Once we had explained that whilst two of our number had to go at 2.15 or so the rest of would be leaving before, but not long before, dinner.

Possibly a little unconventional but I had to go for a couple of cult Sancerre producers so Vatan and Cotat it was to be – Sancerre Clos La Neore 2010 from Edmund Vatan and Sancerre Les Monts Damnes 2013, Francois Cotat. The Vatan, whilst good, was a shade oxidative and just not as pure and expressive as the Cotat, a producer I am growing to love. These had been good but with the lobes of Foie Gras ordered we needed a white with a little more opulence so Mr Magnum made the correct call and went to Burgundy. The Chassagne-Montrachet 1er Cru Les Chaumees 2011 from Domaine Ramonet was just the thing. As Fiscali said with a smile “I’ve drunk whites from all over but so often you just have to go “home” – Burgundy is number one!”. It had that trademark Ramonet, wax, lanolin and stem ginger. The 2011’s are stunning now too – drink them! 

Back on track the first red pair was settled on. Chambolle-Musigny 1er Cru Les Cras 2007 from Domaine Roumier and Morey-Saint-Denis 1er Cru Clos de la Bussiere 2007 also from Domaine Roumier was something of a no-brainer with the 2007’s drinking so well. This was a bit of a miss-match oddly with the good Morey slightly wasted alongside the superb Chambolle.

With the veal about to hit the table and the clock ticking it was time to look at Mr Charvin’s work when it has a little age – Chateauneuf-du-Pape 2011, Domaine Charvin En Magnum. This was just delicious and shows the merits of both age and format. there was a lovely development to it but still that Grenache character. The last two bottles that Magnum and Wardy would taste were on their way and or so appropriately it was to be two of the greats Chateauneuf-du-Pape 2003, Rayas and Chateauneuf-du-Pape 2003 Cuvee Marie Beurrier, H.Bonneau. They tussled with each other like two great boxers, Bonneau taking the early rounds and quietening the crowd but as the Bonneau eased the Rayas upped the tempo and looked the victor on points…either way two splendid bottles with which to bid farewell, for this year, to two friends.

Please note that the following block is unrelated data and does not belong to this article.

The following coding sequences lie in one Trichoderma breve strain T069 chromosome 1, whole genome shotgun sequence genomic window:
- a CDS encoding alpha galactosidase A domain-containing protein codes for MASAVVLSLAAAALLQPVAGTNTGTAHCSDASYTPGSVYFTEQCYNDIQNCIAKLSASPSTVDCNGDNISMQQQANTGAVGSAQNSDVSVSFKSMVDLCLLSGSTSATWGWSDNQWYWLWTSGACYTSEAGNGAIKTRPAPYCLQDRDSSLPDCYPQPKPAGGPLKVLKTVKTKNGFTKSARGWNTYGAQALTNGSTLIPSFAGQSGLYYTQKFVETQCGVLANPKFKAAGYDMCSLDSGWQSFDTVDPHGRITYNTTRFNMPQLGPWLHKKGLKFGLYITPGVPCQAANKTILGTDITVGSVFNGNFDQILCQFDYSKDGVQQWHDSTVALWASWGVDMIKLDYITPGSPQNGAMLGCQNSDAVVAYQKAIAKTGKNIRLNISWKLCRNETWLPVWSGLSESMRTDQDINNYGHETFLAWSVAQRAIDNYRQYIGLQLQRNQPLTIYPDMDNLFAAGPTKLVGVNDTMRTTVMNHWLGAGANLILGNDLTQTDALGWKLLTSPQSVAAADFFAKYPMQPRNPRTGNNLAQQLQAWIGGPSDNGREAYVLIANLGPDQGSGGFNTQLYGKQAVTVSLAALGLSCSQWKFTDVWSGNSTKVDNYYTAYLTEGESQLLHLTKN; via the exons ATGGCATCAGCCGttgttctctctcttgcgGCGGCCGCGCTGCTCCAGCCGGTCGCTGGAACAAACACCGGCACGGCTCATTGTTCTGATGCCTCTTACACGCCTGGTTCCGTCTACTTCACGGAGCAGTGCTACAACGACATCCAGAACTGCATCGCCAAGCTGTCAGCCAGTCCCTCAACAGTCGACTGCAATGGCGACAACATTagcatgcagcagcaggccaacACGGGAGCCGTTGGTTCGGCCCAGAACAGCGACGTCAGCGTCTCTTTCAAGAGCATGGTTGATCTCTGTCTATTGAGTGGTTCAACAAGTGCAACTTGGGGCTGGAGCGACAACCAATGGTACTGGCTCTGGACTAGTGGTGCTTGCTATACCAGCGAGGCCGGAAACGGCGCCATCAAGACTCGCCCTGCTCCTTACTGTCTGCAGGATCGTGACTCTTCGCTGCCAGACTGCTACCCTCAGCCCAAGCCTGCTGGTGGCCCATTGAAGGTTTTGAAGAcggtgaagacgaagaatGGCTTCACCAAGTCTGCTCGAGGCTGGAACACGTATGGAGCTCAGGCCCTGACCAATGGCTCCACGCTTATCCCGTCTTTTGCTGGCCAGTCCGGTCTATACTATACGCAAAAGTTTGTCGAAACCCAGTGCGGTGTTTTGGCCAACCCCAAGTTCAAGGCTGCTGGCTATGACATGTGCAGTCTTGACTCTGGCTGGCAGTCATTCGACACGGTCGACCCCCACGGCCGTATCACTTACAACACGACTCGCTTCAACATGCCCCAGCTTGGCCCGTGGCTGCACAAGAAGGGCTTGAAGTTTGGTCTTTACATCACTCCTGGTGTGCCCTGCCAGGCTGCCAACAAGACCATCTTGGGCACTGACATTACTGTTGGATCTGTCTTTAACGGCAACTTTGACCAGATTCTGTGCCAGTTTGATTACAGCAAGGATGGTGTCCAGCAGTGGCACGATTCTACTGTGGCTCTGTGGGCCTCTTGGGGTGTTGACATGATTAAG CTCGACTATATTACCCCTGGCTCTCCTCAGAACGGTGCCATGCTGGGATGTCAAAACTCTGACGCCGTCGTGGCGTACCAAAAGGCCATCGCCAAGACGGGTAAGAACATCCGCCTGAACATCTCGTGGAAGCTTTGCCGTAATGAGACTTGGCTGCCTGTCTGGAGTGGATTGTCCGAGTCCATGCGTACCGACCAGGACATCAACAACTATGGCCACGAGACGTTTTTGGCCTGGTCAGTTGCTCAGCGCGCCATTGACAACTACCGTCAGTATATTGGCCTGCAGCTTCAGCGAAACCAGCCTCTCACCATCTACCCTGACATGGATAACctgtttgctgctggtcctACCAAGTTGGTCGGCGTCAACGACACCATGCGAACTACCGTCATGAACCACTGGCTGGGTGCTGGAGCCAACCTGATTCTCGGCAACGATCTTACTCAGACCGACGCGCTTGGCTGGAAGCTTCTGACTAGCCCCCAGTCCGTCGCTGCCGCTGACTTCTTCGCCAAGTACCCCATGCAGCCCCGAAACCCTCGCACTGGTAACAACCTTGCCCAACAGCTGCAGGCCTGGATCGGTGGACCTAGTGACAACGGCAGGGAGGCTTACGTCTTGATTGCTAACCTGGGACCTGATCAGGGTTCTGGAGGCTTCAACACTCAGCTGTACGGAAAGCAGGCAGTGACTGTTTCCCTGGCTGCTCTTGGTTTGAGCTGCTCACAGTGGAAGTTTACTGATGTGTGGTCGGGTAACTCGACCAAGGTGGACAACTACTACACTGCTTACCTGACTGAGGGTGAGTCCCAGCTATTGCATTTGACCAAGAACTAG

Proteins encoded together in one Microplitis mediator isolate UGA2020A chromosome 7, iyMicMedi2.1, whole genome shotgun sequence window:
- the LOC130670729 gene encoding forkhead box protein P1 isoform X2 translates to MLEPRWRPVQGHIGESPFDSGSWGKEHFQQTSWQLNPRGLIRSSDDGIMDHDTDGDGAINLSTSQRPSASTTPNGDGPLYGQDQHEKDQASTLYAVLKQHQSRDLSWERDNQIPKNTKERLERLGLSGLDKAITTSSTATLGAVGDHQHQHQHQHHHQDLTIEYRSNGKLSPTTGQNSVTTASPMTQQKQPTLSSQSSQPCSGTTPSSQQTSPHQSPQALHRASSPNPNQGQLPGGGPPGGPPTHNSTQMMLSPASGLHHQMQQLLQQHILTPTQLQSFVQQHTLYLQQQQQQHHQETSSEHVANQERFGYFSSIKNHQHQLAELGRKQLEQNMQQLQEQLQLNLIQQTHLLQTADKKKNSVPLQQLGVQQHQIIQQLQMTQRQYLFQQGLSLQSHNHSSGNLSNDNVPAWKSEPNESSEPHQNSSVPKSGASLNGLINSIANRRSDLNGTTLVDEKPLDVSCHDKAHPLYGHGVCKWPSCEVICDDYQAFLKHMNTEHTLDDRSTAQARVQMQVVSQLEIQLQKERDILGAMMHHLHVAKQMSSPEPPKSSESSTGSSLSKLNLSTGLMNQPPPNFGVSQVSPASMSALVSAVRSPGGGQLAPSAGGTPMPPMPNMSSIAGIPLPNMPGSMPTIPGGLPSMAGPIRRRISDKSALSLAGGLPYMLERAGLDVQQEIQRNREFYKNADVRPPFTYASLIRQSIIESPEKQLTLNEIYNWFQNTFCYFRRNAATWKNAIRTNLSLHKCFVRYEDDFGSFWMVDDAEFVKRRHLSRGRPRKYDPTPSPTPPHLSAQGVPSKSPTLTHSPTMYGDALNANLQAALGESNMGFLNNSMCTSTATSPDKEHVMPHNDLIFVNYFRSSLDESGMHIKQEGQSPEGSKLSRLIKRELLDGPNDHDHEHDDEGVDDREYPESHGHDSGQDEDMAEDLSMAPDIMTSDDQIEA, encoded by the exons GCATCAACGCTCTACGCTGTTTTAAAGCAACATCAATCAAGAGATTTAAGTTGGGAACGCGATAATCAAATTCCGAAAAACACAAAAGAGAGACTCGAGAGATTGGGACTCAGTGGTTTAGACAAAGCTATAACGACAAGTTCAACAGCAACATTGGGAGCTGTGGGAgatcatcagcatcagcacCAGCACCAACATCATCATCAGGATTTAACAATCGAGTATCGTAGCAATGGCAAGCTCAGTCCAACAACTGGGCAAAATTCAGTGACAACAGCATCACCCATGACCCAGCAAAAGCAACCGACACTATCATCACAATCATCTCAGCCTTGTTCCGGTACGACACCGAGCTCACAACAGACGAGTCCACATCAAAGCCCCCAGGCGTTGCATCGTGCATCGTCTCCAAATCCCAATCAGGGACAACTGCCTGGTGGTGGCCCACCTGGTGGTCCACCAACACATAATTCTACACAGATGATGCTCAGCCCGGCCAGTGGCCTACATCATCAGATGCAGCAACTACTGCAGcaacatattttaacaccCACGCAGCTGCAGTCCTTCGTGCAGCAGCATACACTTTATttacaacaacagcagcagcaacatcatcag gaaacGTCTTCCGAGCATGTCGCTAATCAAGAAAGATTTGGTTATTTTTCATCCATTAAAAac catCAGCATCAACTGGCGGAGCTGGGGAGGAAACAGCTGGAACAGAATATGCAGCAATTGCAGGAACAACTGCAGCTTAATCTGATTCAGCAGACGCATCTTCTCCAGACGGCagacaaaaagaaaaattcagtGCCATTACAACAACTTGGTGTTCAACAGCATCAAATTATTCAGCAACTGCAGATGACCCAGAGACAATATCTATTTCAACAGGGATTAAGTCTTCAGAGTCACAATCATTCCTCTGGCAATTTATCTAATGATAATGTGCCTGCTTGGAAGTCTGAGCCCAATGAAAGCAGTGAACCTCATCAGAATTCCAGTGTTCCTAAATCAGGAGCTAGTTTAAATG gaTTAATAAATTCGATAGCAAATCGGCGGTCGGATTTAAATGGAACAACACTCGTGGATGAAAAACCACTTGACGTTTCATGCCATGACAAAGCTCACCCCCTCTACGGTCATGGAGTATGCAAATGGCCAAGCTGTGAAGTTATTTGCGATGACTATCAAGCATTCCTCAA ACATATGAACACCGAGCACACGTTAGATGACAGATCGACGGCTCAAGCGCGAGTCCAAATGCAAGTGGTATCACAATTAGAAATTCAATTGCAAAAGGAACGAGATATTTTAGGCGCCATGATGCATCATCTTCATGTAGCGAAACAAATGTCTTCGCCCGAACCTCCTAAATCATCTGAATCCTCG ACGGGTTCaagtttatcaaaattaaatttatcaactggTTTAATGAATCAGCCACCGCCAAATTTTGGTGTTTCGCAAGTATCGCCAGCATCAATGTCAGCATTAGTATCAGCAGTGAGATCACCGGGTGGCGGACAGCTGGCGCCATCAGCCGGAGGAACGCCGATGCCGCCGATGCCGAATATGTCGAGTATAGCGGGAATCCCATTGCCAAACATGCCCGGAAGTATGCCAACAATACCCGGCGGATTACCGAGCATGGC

There was one name that was most notable by its absence thus far and that was Chave. So we sorted that with a pairing  – Hermitage La Chapelle 1999, Jaboulet and Hermitage 1999, Chave. My notes are sparse by this stage but the Jaboulet gets a “Lovely, iron, deep, classical” while the Chave gets “Saline, supple sweetness, SUPERB” and from memory that wasn’t actually a bad summary. The cheese trolley had been turned away a few times but now we needed to keep the food intake going…our bottle line up was starting to get a few nice comments and admiring looks but we were far from done yet and dinner wasn’t booked until 8pm. I snuck in a blind wine that whilst not a classical Rhone wine would have been a poor omission. Domaine de Trevallon 1998, a wine that perplexed and performed well, no idea what I would have guessed!